Education Corner

Stem Cells Transplantation

Stem cell transplant is the infusion, or injection, of healthy stem cells into your body to replace damaged or diseased stem cells. It may be necessary when:

  • Your bone marrow stops working and doesn't produce enough healthy stem cells.
  • High-dose chemotherapy or radiation therapy is given in the treatment of blood disorders such as leukemia, lymphoma or multiple myeloma.
  • Your body needed to make enough healthy blood cells and reduce your risk of life-threatening infections, anemia and bleeding.

Stem cell transplants can use cells from your own body (autologous stem cell transplant), from a donor (allogeneic stem cell transplant) or from an identical twin (syngeneic transplant).

Stem cells that turn into blood cells are called hematopoietic stem cells (HSCs). They are capable to develop into:

  1. red blood cells that carry oxygen
  2. white blood cells that fight infection
  3. platelets that help blood clotting

Hematopoietic stem cells can be found in bone marrow, the peripheral blood and/or the umbilical cord blood of newborn babies.

Types of Transplants

The two main types of stem cell transplants are autologous and allogeneic.

Autologous HSCs transplantation.

With this type of transplant, patients act as their own donor. That is, a patient who is about to undergo cancer treatment will have his or her own stem cells removed (harvested) or have cryopreserved his or her umbilical cord blood right after birth, and frozen for later use. After the child receives chemotherapy and/or radiation, the stem cells are thawed and put back into the child's body. Transplantation may be done once or many times, depending on the need. Sometimes doctors will use high doses of chemotherapy during treatment (kill as many cancer cells as possible) if they know a patient will be getting a stem cell transplant soon after.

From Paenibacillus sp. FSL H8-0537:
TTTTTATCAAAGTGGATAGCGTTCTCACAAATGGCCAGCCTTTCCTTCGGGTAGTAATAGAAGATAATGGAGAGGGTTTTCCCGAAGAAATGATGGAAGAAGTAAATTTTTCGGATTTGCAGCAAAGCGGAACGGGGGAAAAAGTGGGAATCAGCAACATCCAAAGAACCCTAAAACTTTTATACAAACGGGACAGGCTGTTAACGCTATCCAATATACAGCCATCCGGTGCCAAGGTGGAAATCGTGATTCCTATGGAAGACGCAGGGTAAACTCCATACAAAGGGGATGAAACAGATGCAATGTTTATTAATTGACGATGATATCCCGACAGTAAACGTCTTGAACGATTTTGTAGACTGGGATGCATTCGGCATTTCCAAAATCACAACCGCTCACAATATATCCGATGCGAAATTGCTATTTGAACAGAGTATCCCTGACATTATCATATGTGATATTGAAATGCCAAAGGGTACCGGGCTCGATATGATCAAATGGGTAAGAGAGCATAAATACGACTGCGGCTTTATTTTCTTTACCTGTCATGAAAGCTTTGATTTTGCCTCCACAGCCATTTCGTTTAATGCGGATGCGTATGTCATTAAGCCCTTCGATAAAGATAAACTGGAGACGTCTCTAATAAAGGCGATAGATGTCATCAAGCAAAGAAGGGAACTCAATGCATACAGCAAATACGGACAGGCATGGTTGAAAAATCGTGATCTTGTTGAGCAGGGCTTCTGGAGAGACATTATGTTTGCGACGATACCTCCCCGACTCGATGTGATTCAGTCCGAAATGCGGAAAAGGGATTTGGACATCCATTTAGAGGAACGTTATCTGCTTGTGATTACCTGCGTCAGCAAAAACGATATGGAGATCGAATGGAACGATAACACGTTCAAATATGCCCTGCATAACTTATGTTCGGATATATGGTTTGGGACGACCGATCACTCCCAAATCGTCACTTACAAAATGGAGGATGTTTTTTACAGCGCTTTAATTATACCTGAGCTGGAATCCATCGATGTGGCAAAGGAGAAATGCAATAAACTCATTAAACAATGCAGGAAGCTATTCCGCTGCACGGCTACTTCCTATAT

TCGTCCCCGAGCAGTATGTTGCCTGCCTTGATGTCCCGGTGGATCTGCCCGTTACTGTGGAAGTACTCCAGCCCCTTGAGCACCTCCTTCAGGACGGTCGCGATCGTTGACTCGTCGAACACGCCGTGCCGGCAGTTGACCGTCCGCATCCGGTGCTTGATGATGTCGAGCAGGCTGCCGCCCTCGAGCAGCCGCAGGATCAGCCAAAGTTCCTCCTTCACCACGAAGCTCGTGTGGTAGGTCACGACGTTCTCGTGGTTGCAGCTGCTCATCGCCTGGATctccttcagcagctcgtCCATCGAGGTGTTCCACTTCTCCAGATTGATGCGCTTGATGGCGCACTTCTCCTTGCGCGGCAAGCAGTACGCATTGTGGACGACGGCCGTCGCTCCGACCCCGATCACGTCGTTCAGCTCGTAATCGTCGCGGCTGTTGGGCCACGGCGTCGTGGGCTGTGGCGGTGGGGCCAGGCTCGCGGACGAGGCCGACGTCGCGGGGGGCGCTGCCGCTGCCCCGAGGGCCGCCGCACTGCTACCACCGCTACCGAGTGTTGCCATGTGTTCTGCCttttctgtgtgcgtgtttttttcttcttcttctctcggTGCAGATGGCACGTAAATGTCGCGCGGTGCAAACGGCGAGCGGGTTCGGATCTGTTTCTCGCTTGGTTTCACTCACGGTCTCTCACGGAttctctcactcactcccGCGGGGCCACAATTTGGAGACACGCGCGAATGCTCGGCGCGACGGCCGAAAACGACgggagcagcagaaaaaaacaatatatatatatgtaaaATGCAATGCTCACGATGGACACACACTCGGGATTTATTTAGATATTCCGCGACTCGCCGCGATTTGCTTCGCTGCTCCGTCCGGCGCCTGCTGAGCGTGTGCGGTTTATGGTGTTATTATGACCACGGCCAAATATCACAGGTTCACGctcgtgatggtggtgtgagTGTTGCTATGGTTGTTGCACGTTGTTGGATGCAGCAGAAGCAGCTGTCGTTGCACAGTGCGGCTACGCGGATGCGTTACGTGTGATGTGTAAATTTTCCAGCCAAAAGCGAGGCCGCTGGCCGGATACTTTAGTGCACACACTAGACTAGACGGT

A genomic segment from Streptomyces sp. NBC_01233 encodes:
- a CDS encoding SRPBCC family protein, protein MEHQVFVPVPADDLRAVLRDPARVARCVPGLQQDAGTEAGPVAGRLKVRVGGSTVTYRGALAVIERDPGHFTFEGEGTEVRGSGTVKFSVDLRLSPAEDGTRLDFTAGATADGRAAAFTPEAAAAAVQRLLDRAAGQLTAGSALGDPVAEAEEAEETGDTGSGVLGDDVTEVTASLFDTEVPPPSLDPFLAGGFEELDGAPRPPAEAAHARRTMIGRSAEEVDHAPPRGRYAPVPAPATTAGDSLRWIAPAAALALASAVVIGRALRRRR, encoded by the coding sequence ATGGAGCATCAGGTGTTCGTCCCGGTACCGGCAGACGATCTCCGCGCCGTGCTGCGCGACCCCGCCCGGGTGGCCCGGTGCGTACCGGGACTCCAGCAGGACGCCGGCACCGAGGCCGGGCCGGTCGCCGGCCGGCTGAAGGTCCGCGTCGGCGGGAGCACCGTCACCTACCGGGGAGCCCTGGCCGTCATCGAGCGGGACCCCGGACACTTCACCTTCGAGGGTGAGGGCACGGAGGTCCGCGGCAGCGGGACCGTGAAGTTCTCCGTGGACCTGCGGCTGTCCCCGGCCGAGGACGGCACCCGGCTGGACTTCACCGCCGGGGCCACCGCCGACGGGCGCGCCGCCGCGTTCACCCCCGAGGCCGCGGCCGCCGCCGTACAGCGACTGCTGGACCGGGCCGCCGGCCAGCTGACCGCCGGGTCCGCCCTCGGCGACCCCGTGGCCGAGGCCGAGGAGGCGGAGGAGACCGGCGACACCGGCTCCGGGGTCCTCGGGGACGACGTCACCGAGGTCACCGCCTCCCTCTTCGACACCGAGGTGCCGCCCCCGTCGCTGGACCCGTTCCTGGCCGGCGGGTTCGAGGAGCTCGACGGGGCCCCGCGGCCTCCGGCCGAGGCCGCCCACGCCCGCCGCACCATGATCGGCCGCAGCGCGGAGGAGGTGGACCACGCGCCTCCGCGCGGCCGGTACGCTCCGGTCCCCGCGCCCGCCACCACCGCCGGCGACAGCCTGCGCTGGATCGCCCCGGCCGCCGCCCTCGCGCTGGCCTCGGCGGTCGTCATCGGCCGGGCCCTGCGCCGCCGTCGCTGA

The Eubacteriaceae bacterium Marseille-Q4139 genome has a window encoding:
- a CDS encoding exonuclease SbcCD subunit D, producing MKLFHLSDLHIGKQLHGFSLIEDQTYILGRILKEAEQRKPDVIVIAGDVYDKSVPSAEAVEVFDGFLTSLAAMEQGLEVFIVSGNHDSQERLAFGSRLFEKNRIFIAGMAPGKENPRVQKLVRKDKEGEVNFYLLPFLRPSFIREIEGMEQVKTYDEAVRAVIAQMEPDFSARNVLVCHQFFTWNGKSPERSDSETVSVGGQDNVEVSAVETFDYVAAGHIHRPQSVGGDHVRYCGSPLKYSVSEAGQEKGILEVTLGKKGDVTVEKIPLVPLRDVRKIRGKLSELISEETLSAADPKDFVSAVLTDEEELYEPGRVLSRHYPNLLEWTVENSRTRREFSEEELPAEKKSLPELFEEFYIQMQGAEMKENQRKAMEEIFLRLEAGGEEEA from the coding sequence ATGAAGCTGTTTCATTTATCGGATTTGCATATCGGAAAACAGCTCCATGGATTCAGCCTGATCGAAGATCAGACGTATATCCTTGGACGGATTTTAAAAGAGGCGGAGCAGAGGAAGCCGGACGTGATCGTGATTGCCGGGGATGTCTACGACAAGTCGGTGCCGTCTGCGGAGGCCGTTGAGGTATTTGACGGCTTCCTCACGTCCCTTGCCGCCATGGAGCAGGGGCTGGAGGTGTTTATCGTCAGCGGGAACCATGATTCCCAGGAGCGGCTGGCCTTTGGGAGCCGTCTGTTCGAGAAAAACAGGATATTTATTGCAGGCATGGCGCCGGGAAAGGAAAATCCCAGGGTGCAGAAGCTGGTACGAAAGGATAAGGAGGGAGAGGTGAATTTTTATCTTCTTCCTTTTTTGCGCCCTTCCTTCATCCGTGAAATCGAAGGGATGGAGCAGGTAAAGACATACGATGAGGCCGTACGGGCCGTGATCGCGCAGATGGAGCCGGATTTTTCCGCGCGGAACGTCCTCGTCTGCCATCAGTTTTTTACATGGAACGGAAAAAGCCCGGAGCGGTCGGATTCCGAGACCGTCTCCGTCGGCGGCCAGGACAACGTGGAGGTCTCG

Allogeneic HSCs transplantation.

With an allogeneic transplant, the stem cells come from a donor whose cells are considered a "match" for the patient. The process of finding a match is called HLA (human leukocyte antigen) typing. HLA is a protein on the surface of blood cells. Basically, the more "HLA markers" a child and the potential donor have in common, the greater the chance that the transplant will be successful.

Unlike autologous transplantation, there is a risk of a patient's body rejecting the donated cells. Donor cells can make immune cells that attack the recipient's body. This condition is called graft-versus-host disease (GvHD), and can be serious. Most cases are successfully treated with steroids and other medications.

Sources of HSCs

Three different sources of hematopoietic stem cells:

  1. Peripheral blood stem cells are harvested bloodstream.
  2. Bone marrow stem cells are collected from the donor's hip bone through a surgical procedure.
  3. Cord blood stem cells are collected immediately after a child is born.

Transplant itself will be done through infusion and healthy stem cells will be introduced to the patient's body. After the infusion, the patient will be watched very closely to make sure the new stem cells are settling into the marrow and beginning to manufacture new blood cells (engraftment). For allogenic transplantation, doctors will watch for any signs of GvHD in patients. During Engraftment (it usually take 1-6 weeks), patients will receive medicines to promote engraftment and prevent GvHD and rejection.

Recovery

Patients who receive stem cell transplants have a high risk of infection because during transplant is grafting, their immune systems are weakened and unable to fight bacteria and other germs that enter the body. Due to these risks, a patient who's had a stem cell transplant will not be released from the hospital until doctors are sure the transplant has successfully.